The year was 1927. No really, that’s it. Today’s article is simply a break-down of 1927, as it went down in the U.S. of A. Off the top of my head, this is the year silent films were captured by the talkies and sent to the gallows. Booze was illegal, pot was not. Various people probably did the Charleston, and Hemingway was the rock star du jour.
Let’s start with the president, Calvin Coolidge. His reputation is split between people who admired the tenacity of his hairline and those who felt his promotion of laissez-faire economics may not have turned out well for America in the years after he left office. As for his vice-president, Charles G. Dawes, he won (well, he co-won) the Nobel Peace Prize for organizing World War I reparations, and he named his son Rufus Fearing Dawes, which is downright awesome.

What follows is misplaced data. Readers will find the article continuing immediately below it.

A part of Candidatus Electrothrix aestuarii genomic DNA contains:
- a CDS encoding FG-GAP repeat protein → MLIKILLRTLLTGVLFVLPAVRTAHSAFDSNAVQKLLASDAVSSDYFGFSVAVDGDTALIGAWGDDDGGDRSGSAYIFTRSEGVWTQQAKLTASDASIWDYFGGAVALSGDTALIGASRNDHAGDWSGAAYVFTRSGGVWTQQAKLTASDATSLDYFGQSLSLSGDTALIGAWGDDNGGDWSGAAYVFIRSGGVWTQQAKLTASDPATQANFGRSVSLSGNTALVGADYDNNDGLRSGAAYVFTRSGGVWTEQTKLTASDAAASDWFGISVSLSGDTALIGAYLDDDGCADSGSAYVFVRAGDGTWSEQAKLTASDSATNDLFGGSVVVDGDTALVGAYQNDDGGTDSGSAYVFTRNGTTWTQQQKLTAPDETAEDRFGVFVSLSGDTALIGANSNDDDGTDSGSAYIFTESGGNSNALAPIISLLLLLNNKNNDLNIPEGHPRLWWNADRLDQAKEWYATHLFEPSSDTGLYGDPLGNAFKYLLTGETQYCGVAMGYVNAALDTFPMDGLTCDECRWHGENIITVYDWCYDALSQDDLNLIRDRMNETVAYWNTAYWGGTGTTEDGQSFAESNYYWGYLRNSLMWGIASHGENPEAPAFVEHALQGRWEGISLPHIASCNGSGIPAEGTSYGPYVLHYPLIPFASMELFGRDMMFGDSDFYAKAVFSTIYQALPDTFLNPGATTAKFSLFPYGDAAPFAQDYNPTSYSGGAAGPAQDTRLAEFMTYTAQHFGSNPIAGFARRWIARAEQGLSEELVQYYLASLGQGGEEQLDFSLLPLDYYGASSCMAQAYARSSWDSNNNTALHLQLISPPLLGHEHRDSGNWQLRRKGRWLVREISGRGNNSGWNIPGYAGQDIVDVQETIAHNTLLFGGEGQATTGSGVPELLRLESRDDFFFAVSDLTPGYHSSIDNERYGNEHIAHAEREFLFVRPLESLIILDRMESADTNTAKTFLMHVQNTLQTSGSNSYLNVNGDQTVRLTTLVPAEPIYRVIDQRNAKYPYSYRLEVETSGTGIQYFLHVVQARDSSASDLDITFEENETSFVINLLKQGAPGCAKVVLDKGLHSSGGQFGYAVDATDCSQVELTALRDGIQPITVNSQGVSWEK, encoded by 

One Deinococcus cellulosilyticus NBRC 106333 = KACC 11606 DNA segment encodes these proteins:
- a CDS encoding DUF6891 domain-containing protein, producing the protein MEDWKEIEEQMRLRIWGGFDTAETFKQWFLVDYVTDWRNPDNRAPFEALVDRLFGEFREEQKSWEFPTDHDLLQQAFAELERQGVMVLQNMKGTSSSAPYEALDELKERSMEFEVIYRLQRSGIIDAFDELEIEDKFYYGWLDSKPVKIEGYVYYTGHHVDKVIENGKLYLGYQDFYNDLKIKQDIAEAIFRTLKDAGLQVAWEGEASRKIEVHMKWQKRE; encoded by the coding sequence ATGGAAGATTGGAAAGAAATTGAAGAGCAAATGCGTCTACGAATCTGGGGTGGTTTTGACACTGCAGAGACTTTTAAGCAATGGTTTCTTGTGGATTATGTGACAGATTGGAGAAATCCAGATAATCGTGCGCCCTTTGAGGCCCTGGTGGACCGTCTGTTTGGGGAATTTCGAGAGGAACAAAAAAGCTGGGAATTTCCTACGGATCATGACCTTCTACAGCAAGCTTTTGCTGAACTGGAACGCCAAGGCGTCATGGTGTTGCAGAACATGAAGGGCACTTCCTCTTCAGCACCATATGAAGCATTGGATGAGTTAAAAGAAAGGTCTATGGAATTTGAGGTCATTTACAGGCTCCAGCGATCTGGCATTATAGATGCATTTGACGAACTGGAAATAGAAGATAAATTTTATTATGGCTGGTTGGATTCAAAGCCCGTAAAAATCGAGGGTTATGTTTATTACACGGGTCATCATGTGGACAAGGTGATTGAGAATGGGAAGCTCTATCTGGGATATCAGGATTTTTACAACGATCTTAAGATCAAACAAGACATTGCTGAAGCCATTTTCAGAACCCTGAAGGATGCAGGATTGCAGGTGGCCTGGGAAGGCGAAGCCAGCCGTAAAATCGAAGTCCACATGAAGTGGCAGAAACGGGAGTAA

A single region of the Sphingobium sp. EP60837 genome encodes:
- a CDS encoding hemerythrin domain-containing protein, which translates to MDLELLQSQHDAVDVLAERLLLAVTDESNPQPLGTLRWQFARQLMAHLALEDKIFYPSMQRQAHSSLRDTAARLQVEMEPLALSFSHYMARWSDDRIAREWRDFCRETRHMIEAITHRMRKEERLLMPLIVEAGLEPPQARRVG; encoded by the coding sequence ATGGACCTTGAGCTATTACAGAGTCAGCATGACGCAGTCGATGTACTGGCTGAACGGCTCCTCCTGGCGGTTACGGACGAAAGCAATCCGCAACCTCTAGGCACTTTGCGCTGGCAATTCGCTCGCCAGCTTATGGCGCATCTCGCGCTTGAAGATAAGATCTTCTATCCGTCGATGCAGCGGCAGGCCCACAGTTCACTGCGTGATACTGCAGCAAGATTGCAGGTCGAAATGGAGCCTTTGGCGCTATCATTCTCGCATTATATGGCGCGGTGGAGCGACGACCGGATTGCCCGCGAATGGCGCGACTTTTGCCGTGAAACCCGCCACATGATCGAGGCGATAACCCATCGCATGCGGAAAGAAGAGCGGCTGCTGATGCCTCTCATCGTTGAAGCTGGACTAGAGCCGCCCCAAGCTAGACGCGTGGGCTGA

1927 opened with the first trans-Atlantic phone call, from New York to London. Ironically, it was a telemarketing call, asking if London was happy with its long-distance carrier. It was.
The Roxy Theatre opened in New York City, just off Times Square. This was the era in which grand, elaborate theatres were constructed for showcasing movies. The multiplex was a distant dream – a dreary, bland distant dream. The Roxy, run by Samuel L. Rothafel, was architecturally stunning, and came to be known as the Cathedral of the Motion Picture. Rothafel left a few years later to bring Radio City Music Hall to life, and the Roxy carried on until 1960. No punchline here, just a great photo of Gloria Swanson (whose film, The Love of Sunya was the first show exhibited at the Roxy) standing amid the Roxy’s rubble.